“Saudi Arabia is a priority market under the government’s new Global Markets Action Plan,” Workman told Al Jazeera, noting about half of Canada’s defence industry revenues are attributed to exports. Asked about criticisms that Canada is helping to arm repressive regimes, she responded: “The promotion and protection of human rights is an integral part of Canadian principled foreign policy… We will continue to engage with Saudi Arabia on a range of issues, including regional security and human rights.”
We need greater transparency and accountability when it comes to the international sale of conventional weapons.
The Saudi Ministry of Foreign Affairs did not respond to Al Jazeera’s multiple requests for comment. Mansour Almarzoqi Albogami, a researcher on Saudi politics at Sciences Po Lyon in France, pointed out that while the United States “has always been the first line of defence” for the kingdom’s security, “that is about to change”.
“[The Kingdom of Saudi Arabia] is taking that responsibility into its hands,” he said. “And KSA needs to build its own defence capacities in order to be able to do that.”
According to the Stockholm International Peace Research Institute, imports of military equipment by Gulf states increased by 23 percent between 2004 and 2013. Saudi’s military budget is now the fourth largest in the world, with the kingdom spending $67bn last year, a 14 percent increase over 2012 – still well below Russia, China and the United States.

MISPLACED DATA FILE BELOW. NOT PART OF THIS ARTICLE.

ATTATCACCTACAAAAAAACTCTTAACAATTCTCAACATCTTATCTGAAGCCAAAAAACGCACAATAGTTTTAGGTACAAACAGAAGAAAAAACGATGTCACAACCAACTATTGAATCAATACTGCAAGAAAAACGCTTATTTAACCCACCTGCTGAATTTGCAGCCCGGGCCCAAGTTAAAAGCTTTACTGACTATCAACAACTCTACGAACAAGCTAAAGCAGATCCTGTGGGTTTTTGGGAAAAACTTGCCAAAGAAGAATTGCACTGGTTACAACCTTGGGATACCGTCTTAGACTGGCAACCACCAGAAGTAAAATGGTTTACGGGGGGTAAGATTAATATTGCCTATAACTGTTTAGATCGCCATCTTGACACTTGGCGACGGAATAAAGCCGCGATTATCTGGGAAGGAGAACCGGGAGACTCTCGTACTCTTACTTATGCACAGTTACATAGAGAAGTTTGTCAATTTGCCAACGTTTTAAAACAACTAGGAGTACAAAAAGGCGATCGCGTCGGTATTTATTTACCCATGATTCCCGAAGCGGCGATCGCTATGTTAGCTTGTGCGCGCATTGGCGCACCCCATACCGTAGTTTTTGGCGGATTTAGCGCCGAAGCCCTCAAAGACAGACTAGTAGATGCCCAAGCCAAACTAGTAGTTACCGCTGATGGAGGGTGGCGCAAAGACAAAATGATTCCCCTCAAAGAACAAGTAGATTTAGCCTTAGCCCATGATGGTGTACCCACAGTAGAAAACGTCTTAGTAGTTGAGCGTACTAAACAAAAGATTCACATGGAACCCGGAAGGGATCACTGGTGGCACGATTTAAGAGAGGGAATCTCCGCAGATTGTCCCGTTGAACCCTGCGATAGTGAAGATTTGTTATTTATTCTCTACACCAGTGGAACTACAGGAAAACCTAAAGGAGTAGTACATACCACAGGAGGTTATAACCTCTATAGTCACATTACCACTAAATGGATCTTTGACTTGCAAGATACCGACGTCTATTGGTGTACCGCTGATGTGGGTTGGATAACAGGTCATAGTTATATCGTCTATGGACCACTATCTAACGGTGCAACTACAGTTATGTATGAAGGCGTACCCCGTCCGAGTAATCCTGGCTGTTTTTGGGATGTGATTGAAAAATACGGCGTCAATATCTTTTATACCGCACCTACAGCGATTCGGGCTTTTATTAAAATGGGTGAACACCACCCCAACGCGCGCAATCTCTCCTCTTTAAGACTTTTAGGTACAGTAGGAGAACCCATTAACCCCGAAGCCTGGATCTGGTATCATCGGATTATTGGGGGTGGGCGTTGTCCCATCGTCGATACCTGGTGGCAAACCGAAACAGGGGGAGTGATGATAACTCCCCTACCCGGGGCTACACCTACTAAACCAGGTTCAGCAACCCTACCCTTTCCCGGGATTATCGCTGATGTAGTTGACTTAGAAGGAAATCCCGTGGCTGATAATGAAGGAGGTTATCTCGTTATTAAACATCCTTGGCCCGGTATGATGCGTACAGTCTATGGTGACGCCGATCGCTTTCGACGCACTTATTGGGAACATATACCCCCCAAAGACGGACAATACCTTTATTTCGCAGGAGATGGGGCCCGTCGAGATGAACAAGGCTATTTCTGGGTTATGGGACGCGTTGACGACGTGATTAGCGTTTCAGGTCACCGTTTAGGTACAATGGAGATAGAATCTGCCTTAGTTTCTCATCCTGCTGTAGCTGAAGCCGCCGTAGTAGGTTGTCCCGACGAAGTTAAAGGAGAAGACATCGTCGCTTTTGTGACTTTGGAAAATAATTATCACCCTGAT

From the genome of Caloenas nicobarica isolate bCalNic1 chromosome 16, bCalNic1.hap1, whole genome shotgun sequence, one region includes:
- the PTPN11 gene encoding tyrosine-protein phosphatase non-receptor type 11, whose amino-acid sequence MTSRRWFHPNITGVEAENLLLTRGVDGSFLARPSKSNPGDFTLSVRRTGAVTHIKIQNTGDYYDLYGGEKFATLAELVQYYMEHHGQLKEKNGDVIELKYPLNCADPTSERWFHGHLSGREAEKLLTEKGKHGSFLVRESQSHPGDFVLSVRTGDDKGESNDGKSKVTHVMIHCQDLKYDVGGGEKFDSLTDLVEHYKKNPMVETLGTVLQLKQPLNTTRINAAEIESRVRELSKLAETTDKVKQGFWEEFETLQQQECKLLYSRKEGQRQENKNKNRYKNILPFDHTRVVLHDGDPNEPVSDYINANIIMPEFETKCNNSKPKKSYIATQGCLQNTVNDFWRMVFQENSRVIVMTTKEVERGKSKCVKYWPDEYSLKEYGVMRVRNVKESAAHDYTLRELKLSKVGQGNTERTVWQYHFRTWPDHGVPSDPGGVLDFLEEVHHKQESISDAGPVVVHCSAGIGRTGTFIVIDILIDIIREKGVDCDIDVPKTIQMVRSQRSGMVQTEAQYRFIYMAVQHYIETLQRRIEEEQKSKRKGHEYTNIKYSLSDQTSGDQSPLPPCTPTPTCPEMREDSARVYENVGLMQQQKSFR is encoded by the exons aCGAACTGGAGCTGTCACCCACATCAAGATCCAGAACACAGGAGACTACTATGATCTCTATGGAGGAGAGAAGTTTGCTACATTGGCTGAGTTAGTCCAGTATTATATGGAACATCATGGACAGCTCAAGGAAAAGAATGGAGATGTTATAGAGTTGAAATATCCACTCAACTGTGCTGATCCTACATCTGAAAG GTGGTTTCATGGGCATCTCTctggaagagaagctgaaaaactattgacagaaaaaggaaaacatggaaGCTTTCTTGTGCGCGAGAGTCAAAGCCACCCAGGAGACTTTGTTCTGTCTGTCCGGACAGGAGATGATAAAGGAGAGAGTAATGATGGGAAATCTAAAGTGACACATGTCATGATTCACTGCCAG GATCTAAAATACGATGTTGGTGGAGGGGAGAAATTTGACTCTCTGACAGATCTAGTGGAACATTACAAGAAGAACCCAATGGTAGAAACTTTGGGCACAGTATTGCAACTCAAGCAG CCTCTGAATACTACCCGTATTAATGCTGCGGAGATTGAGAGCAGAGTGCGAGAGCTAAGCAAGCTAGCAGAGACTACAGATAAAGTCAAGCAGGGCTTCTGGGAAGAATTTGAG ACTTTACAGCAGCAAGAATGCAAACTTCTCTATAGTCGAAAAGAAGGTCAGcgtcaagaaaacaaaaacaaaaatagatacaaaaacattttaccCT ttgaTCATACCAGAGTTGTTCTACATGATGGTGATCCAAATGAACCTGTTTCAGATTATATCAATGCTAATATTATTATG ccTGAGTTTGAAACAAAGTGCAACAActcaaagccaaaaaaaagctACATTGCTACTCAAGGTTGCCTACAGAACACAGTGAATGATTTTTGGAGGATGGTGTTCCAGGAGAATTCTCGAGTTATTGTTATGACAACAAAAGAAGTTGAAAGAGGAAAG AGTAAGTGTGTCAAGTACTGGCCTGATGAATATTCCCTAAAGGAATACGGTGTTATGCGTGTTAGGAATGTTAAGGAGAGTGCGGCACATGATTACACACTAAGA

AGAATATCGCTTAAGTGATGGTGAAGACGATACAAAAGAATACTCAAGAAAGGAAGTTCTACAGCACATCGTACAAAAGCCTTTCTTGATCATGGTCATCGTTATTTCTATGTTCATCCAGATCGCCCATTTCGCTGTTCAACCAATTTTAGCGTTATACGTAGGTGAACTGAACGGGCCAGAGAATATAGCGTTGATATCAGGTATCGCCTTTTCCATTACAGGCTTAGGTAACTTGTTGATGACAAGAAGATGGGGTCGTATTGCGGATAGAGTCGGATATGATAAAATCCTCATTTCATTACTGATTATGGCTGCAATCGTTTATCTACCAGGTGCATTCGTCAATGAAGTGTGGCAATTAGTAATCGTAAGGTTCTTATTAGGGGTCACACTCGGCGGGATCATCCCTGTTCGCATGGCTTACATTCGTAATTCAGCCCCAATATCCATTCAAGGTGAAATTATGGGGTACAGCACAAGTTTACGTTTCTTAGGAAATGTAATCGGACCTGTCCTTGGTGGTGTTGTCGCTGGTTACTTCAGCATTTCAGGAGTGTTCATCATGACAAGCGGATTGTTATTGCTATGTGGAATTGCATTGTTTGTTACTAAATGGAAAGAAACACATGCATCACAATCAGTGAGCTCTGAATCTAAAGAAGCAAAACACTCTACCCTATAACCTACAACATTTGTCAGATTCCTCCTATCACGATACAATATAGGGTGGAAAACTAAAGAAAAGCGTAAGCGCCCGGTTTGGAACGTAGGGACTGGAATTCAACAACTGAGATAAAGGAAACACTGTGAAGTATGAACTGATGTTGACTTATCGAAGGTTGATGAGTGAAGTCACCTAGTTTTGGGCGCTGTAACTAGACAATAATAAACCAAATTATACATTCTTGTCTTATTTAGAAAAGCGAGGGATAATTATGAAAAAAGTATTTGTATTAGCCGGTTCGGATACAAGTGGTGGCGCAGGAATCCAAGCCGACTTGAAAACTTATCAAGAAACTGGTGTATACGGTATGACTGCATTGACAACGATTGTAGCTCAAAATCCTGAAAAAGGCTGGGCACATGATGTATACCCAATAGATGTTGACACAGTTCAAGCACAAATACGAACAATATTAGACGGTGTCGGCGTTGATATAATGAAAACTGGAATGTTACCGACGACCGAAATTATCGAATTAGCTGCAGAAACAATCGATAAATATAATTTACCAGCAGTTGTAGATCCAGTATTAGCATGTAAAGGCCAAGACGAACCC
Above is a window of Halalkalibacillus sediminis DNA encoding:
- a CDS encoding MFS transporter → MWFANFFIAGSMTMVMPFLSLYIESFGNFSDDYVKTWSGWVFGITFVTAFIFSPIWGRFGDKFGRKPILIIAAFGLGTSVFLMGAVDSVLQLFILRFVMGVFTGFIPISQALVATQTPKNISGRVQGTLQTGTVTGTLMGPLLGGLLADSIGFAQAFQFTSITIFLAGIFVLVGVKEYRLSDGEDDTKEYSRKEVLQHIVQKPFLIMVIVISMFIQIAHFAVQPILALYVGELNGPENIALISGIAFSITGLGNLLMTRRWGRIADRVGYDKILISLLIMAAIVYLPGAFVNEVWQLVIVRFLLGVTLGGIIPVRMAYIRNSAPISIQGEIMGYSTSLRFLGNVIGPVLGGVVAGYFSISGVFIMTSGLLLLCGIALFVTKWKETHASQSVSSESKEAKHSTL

The Canadian public remains largely in the dark about the scale of Canada’s arms exports to foreign governments, said Wayne Cox, a Queen’s University political scientist and a fellow at the school’s Centre for International and Defence Policy. This has been the case for many years, he said, even before Conservative Prime Minister Stephen Harper took office nearly a decade ago – and it has given successive governments considerable latitude to transact business with countries with questionable human rights records.